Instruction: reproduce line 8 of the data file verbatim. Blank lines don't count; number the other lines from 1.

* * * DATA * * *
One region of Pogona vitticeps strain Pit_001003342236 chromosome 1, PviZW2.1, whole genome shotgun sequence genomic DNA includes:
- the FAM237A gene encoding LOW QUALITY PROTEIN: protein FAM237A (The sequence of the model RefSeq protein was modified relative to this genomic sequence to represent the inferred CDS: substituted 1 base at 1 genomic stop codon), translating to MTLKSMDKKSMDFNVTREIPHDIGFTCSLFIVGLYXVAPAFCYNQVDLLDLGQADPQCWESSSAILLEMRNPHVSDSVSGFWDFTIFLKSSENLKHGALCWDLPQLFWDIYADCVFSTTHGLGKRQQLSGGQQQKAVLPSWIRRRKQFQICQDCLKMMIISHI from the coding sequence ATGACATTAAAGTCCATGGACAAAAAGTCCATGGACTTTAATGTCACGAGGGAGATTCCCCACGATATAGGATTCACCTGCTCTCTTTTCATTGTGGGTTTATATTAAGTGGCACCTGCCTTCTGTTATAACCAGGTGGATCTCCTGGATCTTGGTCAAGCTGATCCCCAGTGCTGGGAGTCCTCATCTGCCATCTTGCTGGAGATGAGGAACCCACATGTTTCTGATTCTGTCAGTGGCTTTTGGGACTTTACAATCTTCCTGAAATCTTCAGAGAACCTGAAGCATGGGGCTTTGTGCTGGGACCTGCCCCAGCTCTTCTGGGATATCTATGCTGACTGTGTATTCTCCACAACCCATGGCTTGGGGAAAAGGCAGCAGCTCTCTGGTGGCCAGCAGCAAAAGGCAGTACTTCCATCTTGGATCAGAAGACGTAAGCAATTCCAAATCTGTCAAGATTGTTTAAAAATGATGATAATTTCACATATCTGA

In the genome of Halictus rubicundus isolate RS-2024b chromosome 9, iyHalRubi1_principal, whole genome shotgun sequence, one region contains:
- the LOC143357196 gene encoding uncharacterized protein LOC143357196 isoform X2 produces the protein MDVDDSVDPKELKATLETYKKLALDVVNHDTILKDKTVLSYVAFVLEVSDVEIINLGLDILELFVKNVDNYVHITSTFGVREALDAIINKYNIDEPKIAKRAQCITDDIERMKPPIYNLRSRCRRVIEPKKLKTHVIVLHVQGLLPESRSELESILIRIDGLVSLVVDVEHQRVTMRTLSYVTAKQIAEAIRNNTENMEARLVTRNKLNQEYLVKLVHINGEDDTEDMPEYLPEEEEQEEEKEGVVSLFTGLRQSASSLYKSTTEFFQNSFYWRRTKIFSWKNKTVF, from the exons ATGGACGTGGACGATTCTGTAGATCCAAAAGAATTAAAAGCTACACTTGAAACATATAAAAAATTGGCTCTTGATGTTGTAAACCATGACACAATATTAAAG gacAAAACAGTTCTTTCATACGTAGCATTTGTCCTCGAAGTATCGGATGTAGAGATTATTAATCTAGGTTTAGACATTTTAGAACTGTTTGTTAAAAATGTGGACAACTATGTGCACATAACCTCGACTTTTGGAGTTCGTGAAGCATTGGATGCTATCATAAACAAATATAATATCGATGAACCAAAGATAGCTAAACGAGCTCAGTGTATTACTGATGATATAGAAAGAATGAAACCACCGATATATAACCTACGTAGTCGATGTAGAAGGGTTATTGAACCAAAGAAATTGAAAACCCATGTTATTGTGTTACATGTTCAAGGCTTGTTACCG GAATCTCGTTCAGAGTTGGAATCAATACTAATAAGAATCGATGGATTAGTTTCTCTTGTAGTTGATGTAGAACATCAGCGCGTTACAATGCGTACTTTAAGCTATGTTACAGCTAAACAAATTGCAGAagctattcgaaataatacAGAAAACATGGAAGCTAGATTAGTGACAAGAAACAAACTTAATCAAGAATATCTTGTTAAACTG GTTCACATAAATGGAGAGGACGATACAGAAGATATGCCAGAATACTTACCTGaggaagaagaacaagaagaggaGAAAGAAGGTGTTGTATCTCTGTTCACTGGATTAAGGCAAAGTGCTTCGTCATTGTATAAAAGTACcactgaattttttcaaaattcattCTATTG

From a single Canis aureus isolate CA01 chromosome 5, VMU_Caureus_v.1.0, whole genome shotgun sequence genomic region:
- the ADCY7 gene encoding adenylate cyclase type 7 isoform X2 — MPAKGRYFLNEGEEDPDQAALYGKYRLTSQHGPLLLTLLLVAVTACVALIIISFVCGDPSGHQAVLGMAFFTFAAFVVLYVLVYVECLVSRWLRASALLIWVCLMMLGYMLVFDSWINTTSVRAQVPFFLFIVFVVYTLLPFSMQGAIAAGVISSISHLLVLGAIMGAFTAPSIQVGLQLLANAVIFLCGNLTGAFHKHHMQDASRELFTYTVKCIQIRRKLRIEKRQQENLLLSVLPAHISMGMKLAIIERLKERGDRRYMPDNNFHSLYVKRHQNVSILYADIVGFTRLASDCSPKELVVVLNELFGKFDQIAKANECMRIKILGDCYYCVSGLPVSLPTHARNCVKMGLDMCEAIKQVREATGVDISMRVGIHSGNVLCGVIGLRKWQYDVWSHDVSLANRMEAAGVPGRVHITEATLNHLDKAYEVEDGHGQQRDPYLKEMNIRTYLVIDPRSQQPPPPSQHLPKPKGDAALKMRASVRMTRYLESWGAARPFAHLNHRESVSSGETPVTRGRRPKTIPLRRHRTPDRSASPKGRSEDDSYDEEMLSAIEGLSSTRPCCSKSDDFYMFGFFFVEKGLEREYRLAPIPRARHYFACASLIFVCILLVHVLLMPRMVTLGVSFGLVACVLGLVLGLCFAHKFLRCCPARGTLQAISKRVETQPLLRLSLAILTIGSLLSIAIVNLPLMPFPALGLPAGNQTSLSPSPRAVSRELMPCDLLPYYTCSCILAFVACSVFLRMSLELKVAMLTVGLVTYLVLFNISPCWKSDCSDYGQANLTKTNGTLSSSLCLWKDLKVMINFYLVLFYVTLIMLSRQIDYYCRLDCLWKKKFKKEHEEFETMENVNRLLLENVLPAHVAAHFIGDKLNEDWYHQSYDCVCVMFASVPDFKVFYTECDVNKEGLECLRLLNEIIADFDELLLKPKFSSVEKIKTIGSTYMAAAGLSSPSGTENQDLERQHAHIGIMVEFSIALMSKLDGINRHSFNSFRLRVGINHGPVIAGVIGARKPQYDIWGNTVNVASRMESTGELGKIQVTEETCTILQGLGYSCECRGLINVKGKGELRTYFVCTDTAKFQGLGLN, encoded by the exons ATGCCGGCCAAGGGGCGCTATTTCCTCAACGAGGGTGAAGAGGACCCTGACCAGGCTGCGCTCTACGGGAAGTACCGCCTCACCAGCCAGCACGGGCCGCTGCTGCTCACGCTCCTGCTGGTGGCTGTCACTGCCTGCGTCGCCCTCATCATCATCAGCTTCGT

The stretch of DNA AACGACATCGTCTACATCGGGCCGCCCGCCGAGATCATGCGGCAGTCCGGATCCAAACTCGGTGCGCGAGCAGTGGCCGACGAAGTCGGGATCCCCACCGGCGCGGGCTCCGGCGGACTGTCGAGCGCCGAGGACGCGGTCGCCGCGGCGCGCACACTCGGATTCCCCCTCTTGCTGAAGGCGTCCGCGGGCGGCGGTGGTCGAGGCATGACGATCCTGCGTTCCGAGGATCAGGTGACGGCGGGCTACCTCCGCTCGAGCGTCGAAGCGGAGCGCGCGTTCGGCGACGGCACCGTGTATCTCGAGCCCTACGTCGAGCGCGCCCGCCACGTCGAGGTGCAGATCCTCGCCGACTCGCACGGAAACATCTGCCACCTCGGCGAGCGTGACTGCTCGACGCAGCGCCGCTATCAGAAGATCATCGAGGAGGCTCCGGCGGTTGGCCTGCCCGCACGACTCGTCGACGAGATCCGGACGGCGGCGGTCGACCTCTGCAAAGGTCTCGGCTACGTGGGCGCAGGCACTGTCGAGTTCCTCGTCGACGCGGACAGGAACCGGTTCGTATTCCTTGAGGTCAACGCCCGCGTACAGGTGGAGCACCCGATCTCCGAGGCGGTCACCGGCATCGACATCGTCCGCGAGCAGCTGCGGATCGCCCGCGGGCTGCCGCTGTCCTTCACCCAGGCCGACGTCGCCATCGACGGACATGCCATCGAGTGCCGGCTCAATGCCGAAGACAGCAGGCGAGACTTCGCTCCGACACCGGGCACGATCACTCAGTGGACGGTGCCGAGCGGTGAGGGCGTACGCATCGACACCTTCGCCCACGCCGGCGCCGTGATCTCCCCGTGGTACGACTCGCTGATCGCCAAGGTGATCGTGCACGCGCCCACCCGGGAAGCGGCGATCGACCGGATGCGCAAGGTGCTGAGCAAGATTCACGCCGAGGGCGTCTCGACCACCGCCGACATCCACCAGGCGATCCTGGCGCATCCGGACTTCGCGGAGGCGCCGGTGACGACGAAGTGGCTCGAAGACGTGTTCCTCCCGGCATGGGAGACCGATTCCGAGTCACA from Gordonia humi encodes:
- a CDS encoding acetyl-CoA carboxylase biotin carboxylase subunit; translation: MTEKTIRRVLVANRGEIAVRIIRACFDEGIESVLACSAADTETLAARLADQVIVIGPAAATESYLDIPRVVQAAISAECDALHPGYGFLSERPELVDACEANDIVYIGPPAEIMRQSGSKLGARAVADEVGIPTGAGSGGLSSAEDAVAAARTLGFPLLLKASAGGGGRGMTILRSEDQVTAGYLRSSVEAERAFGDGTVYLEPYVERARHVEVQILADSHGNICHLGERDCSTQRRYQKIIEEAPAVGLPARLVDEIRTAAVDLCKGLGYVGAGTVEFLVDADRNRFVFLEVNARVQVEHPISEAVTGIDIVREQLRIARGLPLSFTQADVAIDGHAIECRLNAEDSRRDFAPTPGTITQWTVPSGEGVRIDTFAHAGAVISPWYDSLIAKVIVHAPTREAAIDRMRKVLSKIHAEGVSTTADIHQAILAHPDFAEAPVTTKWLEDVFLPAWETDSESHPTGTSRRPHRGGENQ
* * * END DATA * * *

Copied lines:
- a CDS encoding acetyl-CoA carboxylase biotin carboxylase subunit; translation: MTEKTIRRVLVANRGEIAVRIIRACFDEGIESVLACSAADTETLAARLADQVIVIGPAAATESYLDIPRVVQAAISAECDALHPGYGFLSERPELVDACEANDIVYIGPPAEIMRQSGSKLGARAVADEVGIPTGAGSGGLSSAEDAVAAARTLGFPLLLKASAGGGGRGMTILRSEDQVTAGYLRSSVEAERAFGDGTVYLEPYVERARHVEVQILADSHGNICHLGERDCSTQRRYQKIIEEAPAVGLPARLVDEIRTAAVDLCKGLGYVGAGTVEFLVDADRNRFVFLEVNARVQVEHPISEAVTGIDIVREQLRIARGLPLSFTQADVAIDGHAIECRLNAEDSRRDFAPTPGTITQWTVPSGEGVRIDTFAHAGAVISPWYDSLIAKVIVHAPTREAAIDRMRKVLSKIHAEGVSTTADIHQAILAHPDFAEAPVTTKWLEDVFLPAWETDSESHPTGTSRRPHRGGENQ